His drinking is, in my mind, his defining characteristic, which is sad and disturbing at the same time. The other characteristic is his emotional and mental absence from my life, from childhood through the bulk of my adulthood. And considering we are not even on speaking terms now, I doubt that will ever change.

Okay. Enough background. Now to the part about my mental health. As my post, “My Diagnosis” revealed, I have struggled with mental health issues pretty much all my life. At an early age, I was diagnosed with anxiety and depression. I was in therapy for about six months and then stopped going. But what I did not mention was why treatment was so short-lived.

You guessed it. My father was the reason. It was a fight for my mother (a school counselor with extensive psychological education) to even get my dad to agree to a short stint in counseling. He didn’t believe in therapy and counseling and thought it was all worthless. I can only imagine what my life would have been like later if I had had the opportunity to stick with those early sessions with my therapist (who was amazing and who did help me quite a bit).

Fast forwarding now to my teenage years and my eating disorder. I was sickly thin. I had inflammation in my pancreas and spleen (signs of organ damage and possible failure), and if I stood up quickly, I almost passed out. But my dad was against treatment for my eating disorder. He didn’t think I had a mental health issue. He didn’t think there was an issue at all. I was fine in his eyes. Nothing to worry about.

You can see how all of these points in my life were defining moments and how a different course of action would have changed my life in significant and lasting ways. If I had gotten eating disorder treatment, maybe I wouldn’t have a binge eating disorder today instead of anorexia. If I had gotten early treatment for my anxiety and depression, maybe my bipolar disorder would have been diagnosed and treated long before I was 32. If only.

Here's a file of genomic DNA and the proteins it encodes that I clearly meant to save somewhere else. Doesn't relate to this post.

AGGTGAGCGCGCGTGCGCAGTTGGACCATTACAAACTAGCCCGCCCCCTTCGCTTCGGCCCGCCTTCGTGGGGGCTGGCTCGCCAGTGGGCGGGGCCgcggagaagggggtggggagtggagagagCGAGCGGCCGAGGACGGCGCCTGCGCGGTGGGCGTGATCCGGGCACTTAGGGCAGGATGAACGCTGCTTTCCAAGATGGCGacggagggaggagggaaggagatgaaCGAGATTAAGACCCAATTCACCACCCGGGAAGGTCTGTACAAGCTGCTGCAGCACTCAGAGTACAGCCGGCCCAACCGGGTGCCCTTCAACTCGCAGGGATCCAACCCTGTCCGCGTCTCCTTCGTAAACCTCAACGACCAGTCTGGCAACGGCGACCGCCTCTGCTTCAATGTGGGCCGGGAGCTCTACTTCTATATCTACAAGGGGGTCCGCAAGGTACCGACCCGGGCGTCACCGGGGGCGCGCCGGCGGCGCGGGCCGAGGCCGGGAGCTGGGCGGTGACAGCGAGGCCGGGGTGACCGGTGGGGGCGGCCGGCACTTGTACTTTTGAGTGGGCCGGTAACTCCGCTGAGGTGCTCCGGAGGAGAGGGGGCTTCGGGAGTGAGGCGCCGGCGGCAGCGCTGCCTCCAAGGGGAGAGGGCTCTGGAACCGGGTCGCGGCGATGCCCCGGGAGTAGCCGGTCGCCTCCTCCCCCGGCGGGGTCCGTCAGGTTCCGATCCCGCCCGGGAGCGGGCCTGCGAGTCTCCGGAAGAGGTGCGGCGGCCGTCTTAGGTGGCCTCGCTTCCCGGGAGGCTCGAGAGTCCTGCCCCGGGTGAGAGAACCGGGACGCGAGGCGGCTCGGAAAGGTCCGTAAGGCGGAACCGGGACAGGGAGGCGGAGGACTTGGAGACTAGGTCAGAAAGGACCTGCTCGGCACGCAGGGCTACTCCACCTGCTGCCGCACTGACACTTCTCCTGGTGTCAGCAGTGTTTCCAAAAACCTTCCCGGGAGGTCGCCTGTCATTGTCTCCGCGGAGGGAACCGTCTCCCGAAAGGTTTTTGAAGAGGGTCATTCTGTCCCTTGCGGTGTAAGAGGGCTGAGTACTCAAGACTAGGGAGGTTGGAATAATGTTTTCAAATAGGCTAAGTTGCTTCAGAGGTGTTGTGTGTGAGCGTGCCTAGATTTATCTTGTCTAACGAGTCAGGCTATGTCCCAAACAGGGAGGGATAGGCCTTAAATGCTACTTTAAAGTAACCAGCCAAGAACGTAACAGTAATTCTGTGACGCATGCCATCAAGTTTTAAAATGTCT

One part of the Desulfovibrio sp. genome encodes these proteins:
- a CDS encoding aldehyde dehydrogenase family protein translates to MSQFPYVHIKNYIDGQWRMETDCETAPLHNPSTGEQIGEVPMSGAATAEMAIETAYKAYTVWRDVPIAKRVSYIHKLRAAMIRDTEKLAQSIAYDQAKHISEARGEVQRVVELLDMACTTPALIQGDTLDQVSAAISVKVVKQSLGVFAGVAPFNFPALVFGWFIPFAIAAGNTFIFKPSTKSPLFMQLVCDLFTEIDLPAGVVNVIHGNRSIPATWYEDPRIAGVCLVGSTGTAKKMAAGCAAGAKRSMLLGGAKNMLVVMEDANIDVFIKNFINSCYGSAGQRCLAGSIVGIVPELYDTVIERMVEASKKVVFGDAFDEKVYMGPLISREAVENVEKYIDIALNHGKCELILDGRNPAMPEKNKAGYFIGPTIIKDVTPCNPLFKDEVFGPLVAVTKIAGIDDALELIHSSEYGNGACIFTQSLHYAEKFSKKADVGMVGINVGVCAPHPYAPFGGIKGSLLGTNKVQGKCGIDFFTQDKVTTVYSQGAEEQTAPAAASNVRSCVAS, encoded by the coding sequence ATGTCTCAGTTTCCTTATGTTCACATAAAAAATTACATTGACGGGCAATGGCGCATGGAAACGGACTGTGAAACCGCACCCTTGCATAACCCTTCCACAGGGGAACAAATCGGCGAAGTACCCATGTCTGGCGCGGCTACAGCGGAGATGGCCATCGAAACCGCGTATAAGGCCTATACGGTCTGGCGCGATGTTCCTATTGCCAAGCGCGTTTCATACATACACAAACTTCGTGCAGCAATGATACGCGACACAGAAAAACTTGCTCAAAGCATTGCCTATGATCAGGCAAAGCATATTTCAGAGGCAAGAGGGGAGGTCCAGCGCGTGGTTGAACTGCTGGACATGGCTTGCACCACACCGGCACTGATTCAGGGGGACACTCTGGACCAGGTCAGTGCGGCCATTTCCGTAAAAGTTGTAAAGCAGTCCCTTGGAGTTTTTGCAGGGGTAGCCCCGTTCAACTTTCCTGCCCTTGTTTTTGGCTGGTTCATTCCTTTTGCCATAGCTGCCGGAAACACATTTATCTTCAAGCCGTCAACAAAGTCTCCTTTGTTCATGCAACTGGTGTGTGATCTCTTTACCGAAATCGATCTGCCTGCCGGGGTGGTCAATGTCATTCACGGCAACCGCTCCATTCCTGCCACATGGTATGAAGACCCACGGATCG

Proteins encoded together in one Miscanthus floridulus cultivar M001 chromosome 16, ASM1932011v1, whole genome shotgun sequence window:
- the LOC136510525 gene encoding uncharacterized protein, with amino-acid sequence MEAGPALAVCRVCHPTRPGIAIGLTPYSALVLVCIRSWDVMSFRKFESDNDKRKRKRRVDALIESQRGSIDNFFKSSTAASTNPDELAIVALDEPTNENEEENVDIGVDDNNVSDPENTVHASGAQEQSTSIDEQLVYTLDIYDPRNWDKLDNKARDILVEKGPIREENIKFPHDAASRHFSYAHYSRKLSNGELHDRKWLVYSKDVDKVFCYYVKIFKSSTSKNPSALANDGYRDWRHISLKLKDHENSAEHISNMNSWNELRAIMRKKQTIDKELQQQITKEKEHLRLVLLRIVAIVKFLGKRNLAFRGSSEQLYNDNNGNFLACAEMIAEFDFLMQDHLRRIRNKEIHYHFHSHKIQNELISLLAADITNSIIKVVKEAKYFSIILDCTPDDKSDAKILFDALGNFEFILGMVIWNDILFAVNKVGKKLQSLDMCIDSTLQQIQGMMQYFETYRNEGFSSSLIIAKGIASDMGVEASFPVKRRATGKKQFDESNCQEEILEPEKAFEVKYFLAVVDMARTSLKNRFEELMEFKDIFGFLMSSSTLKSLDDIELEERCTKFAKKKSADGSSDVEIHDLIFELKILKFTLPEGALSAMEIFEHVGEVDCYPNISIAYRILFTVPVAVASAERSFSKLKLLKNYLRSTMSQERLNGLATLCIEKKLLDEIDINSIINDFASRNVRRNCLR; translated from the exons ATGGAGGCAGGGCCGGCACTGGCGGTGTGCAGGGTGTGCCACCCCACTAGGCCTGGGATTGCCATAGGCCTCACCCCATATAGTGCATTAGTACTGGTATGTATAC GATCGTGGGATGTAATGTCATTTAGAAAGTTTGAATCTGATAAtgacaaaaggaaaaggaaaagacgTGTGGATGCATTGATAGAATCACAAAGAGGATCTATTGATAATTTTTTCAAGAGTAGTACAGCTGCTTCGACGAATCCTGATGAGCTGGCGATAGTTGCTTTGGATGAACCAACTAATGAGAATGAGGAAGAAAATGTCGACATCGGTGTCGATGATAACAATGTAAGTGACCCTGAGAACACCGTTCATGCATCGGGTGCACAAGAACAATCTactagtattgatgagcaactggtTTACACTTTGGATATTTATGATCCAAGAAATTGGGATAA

When I recently started therapy as an adult and began also getting medical treatment for my anxiety and depression (before I was diagnosed with bipolar) and I finally told him after a few months in treatment, he acted okay with it. But, then the sideways shaming started. I went to visit my grandparents and he told me that he didn’t tell them I was struggling with anxiety and depression, all he said was that I was having a hard time with a physical condition I was diagnosed with (PCOS – polycystic ovarian syndrome). He didn’t want them to know I was in therapy or had a mental health diagnosis.

I was so hurt by his actions, I have no words. It was shameful to him that I was getting help for mental health. But if I was struggling with a physical health ailment, that was okay. It was literally easier to talk to my grandparents about my ovaries than my brain. His actions showed me that he would never accept me for me and would never accept that mental health conditions are legitimate and treatable through therapy and medical management.

That was the beginning of the end of our relationship and now, he doesn’t even know I have bipolar II, unless someone on that side of the family has read this blog and told him. I wish a lot of things about my father and our relationship, but most of all I wish that he hadn’t been so against counseling and therapy in general and that his opinions on those matters hadn’t so greatly shaped the course of my life. I can only imagine where I would be if I had an earlier diagnosis or long-term treatment for the mental health issues that affected me over the years.

Let me know what you think about my experiences. Do you have similar stories about people close to you? Have people in your life let you down? Leave comments or feel free to share this post if you like it! Thanks!